Con­tribut­ing writer Hans Roose­boom ex­plores the dark history be­hind the Dutch East In­dia Com­pany, with a tale of cor­rup­tion and mis­man­age­ment as en­gross­ing as any fic­tional nar­ra­tive.

Indonesia Expat - - Meet The Expat - BY HANS ROOSE­BOOM Hans Roose­boom is a long term res­i­dent of Jakarta. He now en­joys a leisurely life, play­ing ten­nis most morn­ings and writ­ing his blogs and other ar­ti­cles.

Cor­rup­tion and Mis­man­age­ment in the Times of the VOC

The Dutch East In­dia Com­pany ( Vereenigde OostIndis­che Com­pag­nie, VOC) was es­tab­lished in 1602. The com­pany was ini­tially granted a 21-year mo­nop­oly to trade in Asia. A li­cence to trade in­cluded the li­cence to col­o­nize, and also to pro­tect its ac­tiv­i­ties from un­wanted com­pe­ti­tion and to se­cure sta­ble and reg­u­lar sup­plies of the trade com­modi­ties. In the ar­eas the VOC con­trolled, it was om­nipo­tent. It ne­go­ti­ated treaties with lo­cal rulers, coined money, re­tained its own army; there­fore, it was able to wage war and es­tab­lish set­tle­ments. How­ever, the com­pany went bank­rupt in the late eigh­teenth cen­tury and was dis­solved in 1800.

Cor­rup­tion and Mis­man­age­ment

Dur­ing the 200 years of VOC hege­mony and in spite of the un­abat­ing costly skir­mishes and wars fought to sub­due lo­cal rulers, for­tunes were made by the com­pany and its em­ploy­ees – es­pe­cially the em­ploy­ees in po­si­tions of in­flu­ence, and the ones in charge of procur­ing the goods for the Euro­pean mar­kets.

Although strictly for­bid­den by VOC reg­u­la­tions, the re­turn­fleet of ships owned and op­er­ated by the Com­pany car­ried the pri­vately traded goods of of­fi­cers em­ployed by the VOC. Of course, the ships' cap­tains had been given at­trac­tive shares to lu­bri­cate these deeds. In an of­fi­cial let­ter to the Gov­er­nor- Gen­eral in Batavia (Jakarta), the Board of the VOC ( Heren XVII) in Am­s­ter­dam com­plained, "the ships are so over­loaded with these goods that one won­ders how they ever made it across the sea.”

In re­sponse, the Gov­er­nor- Gen­eral would have prob­a­bly cir­cu­lated a re­minder of the com­pany reg­u­la­tions, which would have then been the end of the is­sue. What else could he do? His own bales of nut­meg, cloves, mace, pep­per, cin­na­mon and any other trad­able goods would, un­doubt­edly, have taken a sig­nif­i­cant amount of space in the holds. He was, after all, the chief trader and he had to pre­pare for a life of leisure back home after the stren­u­ous ef­forts of ad­min­is­ter­ing such a widely dis­persed ter­ri­tory.

Padding, not Guild­ing Lilies

Fas­ci­nat­ing in­sights into Batavia and its peo­ple have been culled from the eight-vol­ume en­cy­clopae­dia, Oud en Nieuw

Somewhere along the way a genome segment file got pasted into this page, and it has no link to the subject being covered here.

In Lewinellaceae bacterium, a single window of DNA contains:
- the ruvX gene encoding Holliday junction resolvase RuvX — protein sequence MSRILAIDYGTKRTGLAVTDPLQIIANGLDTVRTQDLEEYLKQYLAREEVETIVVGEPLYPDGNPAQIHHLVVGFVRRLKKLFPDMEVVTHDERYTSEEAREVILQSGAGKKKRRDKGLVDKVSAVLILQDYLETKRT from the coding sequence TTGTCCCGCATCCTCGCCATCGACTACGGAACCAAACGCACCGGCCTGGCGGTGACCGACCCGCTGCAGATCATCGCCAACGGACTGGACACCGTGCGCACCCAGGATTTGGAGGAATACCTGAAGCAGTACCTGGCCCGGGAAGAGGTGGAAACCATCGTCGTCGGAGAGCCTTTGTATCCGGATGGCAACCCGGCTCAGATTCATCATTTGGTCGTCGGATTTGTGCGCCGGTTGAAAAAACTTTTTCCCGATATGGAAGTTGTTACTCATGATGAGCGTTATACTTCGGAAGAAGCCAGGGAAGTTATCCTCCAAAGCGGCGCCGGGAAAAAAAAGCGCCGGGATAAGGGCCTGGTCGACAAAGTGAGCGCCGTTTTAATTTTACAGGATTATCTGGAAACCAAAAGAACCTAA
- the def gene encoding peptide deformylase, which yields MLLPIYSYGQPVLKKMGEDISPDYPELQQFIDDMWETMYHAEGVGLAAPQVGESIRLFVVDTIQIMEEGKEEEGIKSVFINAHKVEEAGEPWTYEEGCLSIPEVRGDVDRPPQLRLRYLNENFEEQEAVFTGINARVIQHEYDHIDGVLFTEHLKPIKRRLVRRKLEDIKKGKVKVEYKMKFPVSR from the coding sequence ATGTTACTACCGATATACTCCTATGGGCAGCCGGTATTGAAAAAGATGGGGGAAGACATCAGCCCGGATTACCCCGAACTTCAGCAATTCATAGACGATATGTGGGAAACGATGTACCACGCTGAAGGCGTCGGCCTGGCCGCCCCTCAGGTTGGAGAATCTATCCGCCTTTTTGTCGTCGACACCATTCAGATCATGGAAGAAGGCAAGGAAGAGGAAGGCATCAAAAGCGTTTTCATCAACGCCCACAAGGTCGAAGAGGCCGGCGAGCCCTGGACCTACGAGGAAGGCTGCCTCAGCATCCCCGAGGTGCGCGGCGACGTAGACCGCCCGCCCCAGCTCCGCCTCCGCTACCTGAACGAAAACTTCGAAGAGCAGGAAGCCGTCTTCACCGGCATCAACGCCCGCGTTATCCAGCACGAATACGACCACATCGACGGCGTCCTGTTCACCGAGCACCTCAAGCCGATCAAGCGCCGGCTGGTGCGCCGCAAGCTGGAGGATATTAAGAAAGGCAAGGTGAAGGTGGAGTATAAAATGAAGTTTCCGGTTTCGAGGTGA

Oost-In­dien (Old and New East Indies). The en­cy­clopae­dia is the work of François Valen­tijn, Min­is­ter of the Gospel, a keen ob­server and cheerful gos­sip of the go­ings- on in Batavia and the rest of the re­gion.

In the sec­tion on Batavia and its res­i­dent ad­min­is­tra­tors in the early eigh­teenth cen­tury, the salary of a Gover­nor­Gen­eral was around 14,000 guilders per year. Not a bad salary, as the modern equiv­a­lent would be roughly 250,000 guilders (around US$150,000). After a mere five years on the job, Gov­er­nor- Gen­eral Joan van Hoorn (1704-1709) repa­tri­ated with an ac­cu­mu­lated cap­i­tal of ten mil­lion guilders. Sources of ad­di­tional earn­ings for a Gover­nor­Gen­eral and other ad­min­is­tra­tors were, first of all, the pri­vate trade in spices and other valu­ables. Sec­ond, he may have sold jobs and li­cences to the high­est bid­der. Third, there were lav­ish presents given dur­ing the Lu­nar New

Year by Chi­nese traders and tax col­lec­tors.

A lot of fid­dling also went on with the weights and prices of the prod­ucts pur­chased. It is thus not sur­pris­ing that the Gov­er­nor of the Moluc­cas, on an an­nual salary of less than 2,000 guilders saved 50,000 guilders per year, while As­sis­tant Trader Lodewi­jck de Roy hav­ing earned a mere 18 guilders a month left a sum of 136,000 guilders in gold coins to his wife upon his death.

The VOC Board in Am­s­ter­dam tried their very best to curb mal­prac­tices and cor­rup­tion. And to make it less vis­i­ble, they is­sued reg­u­la­tions to re­duce the dis­play of os­ten­ta­tious splen­dour. How­ever, the records show that they were not very suc­cess­ful in the ex­e­cu­tion of this ef­fort. In 1750, the pre­sid­ing Gov­er­nor- Gen­eral Ja­cob Mos­sel, on in­struc­tions from Am­s­ter­dam, is­sued the Reg­u­la­tions to Curb Pomp

and Cir­cum­stances in which the con­spic­u­ous lux­ury that was per­mit­ted was laid out in de­tail. For in­stance, the num­ber of but­ton­holes on a gen­tle­man's vest was re­stricted; while the size and adorn­ments of the para­sols for ladies of dif­fer­ent ranks, were also spec­i­fied – these para­sols were car­ried by a slave fol­low­ing the lady. But, when it was ruled that ladies of mixed-race had to carry their para­sol by them­selves, the ladies boy­cotted church at­ten­dance, and the rule was quickly re­voked. With­out the equiv­a­lent of modern- day news­pa­pers and or­ga­ni­za­tions mon­i­tor­ing the pub­lic ad­min­is­tra­tion, these par­tic­u­lar abuses only ended when the VOC was de­clared bank­rupt.

“In an of­fi­cial let­ter to the Gov­er­nor-Gen­eral in Batavia ( Jakarta), the Board of the VOC ( Heren

XVII) in Am­s­ter­dam com­plained, "the ships are so over­loaded with these goods that one won­ders how they ever made it across the sea.””




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